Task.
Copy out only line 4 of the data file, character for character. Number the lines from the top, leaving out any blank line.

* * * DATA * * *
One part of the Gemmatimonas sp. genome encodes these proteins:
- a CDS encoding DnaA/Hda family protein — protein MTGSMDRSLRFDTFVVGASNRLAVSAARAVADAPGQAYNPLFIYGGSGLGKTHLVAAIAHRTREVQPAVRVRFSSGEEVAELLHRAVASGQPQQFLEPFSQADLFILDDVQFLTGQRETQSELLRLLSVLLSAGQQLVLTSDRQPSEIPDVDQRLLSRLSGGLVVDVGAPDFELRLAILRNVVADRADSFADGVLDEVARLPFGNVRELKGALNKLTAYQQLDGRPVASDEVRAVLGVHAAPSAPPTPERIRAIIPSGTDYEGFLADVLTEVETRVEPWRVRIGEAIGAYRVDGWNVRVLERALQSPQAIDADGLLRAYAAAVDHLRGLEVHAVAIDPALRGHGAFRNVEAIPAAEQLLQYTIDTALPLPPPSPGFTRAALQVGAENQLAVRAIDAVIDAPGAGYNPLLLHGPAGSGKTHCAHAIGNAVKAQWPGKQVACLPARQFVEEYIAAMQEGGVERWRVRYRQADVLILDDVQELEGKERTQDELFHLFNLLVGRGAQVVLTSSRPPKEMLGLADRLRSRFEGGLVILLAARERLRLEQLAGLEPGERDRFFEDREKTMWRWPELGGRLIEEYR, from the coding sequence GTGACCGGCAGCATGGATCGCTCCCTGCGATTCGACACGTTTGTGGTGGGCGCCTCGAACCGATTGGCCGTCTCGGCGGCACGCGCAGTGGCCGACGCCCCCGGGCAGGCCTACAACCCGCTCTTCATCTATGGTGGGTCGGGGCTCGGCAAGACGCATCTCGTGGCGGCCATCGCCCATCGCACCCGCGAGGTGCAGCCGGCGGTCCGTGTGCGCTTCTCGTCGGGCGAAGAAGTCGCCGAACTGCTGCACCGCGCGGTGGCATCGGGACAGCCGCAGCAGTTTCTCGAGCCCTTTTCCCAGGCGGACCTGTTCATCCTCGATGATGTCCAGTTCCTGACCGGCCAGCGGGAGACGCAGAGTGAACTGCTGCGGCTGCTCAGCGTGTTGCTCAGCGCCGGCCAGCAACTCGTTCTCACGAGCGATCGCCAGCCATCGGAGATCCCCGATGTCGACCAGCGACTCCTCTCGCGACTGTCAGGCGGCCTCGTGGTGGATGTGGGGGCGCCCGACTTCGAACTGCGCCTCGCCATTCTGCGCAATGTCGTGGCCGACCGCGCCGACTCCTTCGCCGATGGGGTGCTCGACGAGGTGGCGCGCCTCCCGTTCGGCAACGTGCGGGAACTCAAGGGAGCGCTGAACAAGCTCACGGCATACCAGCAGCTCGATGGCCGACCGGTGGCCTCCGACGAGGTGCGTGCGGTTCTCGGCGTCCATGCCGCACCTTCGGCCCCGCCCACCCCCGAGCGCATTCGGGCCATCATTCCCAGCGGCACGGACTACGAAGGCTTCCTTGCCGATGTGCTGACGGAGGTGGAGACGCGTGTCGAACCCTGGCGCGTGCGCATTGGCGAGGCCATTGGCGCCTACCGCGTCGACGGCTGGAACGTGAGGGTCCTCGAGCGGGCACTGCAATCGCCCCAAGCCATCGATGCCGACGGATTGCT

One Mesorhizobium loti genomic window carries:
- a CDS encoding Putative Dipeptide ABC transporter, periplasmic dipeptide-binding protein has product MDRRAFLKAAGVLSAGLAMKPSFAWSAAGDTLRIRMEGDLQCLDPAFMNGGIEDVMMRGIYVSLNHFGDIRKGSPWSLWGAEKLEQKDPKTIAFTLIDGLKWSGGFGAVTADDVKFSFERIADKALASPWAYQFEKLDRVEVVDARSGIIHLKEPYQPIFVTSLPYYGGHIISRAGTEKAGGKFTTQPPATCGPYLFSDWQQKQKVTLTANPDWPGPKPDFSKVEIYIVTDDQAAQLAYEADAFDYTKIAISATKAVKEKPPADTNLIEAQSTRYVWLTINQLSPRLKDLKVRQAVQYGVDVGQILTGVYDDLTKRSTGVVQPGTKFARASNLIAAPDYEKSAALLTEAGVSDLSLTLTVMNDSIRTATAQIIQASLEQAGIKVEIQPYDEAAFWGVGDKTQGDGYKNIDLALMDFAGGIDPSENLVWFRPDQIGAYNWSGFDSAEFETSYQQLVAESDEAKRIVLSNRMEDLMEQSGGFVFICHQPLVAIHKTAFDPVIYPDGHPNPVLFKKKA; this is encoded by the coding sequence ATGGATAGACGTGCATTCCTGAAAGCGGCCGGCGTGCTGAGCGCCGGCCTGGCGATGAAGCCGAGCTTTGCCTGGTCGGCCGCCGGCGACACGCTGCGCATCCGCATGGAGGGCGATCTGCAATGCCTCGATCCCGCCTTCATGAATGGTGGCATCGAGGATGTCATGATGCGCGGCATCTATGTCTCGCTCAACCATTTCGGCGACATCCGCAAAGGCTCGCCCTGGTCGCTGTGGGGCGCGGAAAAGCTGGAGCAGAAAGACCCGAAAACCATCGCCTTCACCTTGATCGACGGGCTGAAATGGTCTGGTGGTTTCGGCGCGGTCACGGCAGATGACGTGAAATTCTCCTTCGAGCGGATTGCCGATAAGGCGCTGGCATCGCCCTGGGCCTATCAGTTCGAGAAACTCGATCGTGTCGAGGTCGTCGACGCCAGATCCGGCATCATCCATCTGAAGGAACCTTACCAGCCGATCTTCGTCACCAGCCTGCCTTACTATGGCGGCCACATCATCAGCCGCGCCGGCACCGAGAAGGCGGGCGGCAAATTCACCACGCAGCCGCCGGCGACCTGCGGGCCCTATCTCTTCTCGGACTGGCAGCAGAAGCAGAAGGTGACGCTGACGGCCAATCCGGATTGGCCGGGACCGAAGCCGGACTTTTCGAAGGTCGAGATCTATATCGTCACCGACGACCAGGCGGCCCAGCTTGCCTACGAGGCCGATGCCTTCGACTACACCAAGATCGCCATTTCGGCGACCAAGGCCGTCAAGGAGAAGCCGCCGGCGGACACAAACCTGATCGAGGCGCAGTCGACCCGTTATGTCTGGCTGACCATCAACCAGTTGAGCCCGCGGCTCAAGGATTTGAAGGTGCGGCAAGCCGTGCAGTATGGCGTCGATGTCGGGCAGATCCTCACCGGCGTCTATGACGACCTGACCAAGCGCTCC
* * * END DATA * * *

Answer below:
- a CDS encoding Putative Dipeptide ABC transporter, periplasmic dipeptide-binding protein has product MDRRAFLKAAGVLSAGLAMKPSFAWSAAGDTLRIRMEGDLQCLDPAFMNGGIEDVMMRGIYVSLNHFGDIRKGSPWSLWGAEKLEQKDPKTIAFTLIDGLKWSGGFGAVTADDVKFSFERIADKALASPWAYQFEKLDRVEVVDARSGIIHLKEPYQPIFVTSLPYYGGHIISRAGTEKAGGKFTTQPPATCGPYLFSDWQQKQKVTLTANPDWPGPKPDFSKVEIYIVTDDQAAQLAYEADAFDYTKIAISATKAVKEKPPADTNLIEAQSTRYVWLTINQLSPRLKDLKVRQAVQYGVDVGQILTGVYDDLTKRSTGVVQPGTKFARASNLIAAPDYEKSAALLTEAGVSDLSLTLTVMNDSIRTATAQIIQASLEQAGIKVEIQPYDEAAFWGVGDKTQGDGYKNIDLALMDFAGGIDPSENLVWFRPDQIGAYNWSGFDSAEFETSYQQLVAESDEAKRIVLSNRMEDLMEQSGGFVFICHQPLVAIHKTAFDPVIYPDGHPNPVLFKKKA; this is encoded by the coding sequence ATGGATAGACGTGCATTCCTGAAAGCGGCCGGCGTGCTGAGCGCCGGCCTGGCGATGAAGCCGAGCTTTGCCTGGTCGGCCGCCGGCGACACGCTGCGCATCCGCATGGAGGGCGATCTGCAATGCCTCGATCCCGCCTTCATGAATGGTGGCATCGAGGATGTCATGATGCGCGGCATCTATGTCTCGCTCAACCATTTCGGCGACATCCGCAAAGGCTCGCCCTGGTCGCTGTGGGGCGCGGAAAAGCTGGAGCAGAAAGACCCGAAAACCATCGCCTTCACCTTGATCGACGGGCTGAAATGGTCTGGTGGTTTCGGCGCGGTCACGGCAGATGACGTGAAATTCTCCTTCGAGCGGATTGCCGATAAGGCGCTGGCATCGCCCTGGGCCTATCAGTTCGAGAAACTCGATCGTGTCGAGGTCGTCGACGCCAGATCCGGCATCATCCATCTGAAGGAACCTTACCAGCCGATCTTCGTCACCAGCCTGCCTTACTATGGCGGCCACATCATCAGCCGCGCCGGCACCGAGAAGGCGGGCGGCAAATTCACCACGCAGCCGCCGGCGACCTGCGGGCCCTATCTCTTCTCGGACTGGCAGCAGAAGCAGAAGGTGACGCTGACGGCCAATCCGGATTGGCCGGGACCGAAGCCGGACTTTTCGAAGGTCGAGATCTATATCGTCACCGACGACCAGGCGGCCCAGCTTGCCTACGAGGCCGATGCCTTCGACTACACCAAGATCGCCATTTCGGCGACCAAGGCCGTCAAGGAGAAGCCGCCGGCGGACACAAACCTGATCGAGGCGCAGTCGACCCGTTATGTCTGGCTGACCATCAACCAGTTGAGCCCGCGGCTCAAGGATTTGAAGGTGCGGCAAGCCGTGCAGTATGGCGTCGATGTCGGGCAGATCCTCACCGGCGTCTATGACGACCTGACCAAGCGCTCC